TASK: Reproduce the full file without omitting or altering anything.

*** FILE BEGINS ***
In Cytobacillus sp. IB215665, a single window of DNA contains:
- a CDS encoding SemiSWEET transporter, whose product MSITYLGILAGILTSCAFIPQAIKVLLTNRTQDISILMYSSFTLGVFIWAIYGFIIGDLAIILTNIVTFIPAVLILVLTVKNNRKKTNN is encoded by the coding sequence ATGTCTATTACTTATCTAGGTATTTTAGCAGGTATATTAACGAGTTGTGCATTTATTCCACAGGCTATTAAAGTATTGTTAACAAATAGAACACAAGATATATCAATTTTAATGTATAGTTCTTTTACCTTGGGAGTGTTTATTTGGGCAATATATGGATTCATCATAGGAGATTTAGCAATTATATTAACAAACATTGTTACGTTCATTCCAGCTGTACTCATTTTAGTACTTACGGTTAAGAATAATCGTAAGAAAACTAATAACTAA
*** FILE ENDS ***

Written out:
In Cytobacillus sp. IB215665, a single window of DNA contains:
- a CDS encoding SemiSWEET transporter, whose product MSITYLGILAGILTSCAFIPQAIKVLLTNRTQDISILMYSSFTLGVFIWAIYGFIIGDLAIILTNIVTFIPAVLILVLTVKNNRKKTNN is encoded by the coding sequence ATGTCTATTACTTATCTAGGTATTTTAGCAGGTATATTAACGAGTTGTGCATTTATTCCACAGGCTATTAAAGTATTGTTAACAAATAGAACACAAGATATATCAATTTTAATGTATAGTTCTTTTACCTTGGGAGTGTTTATTTGGGCAATATATGGATTCATCATAGGAGATTTAGCAATTATATTAACAAACATTGTTACGTTCATTCCAGCTGTACTCATTTTAGTACTTACGGTTAAGAATAATCGTAAGAAAACTAATAACTAA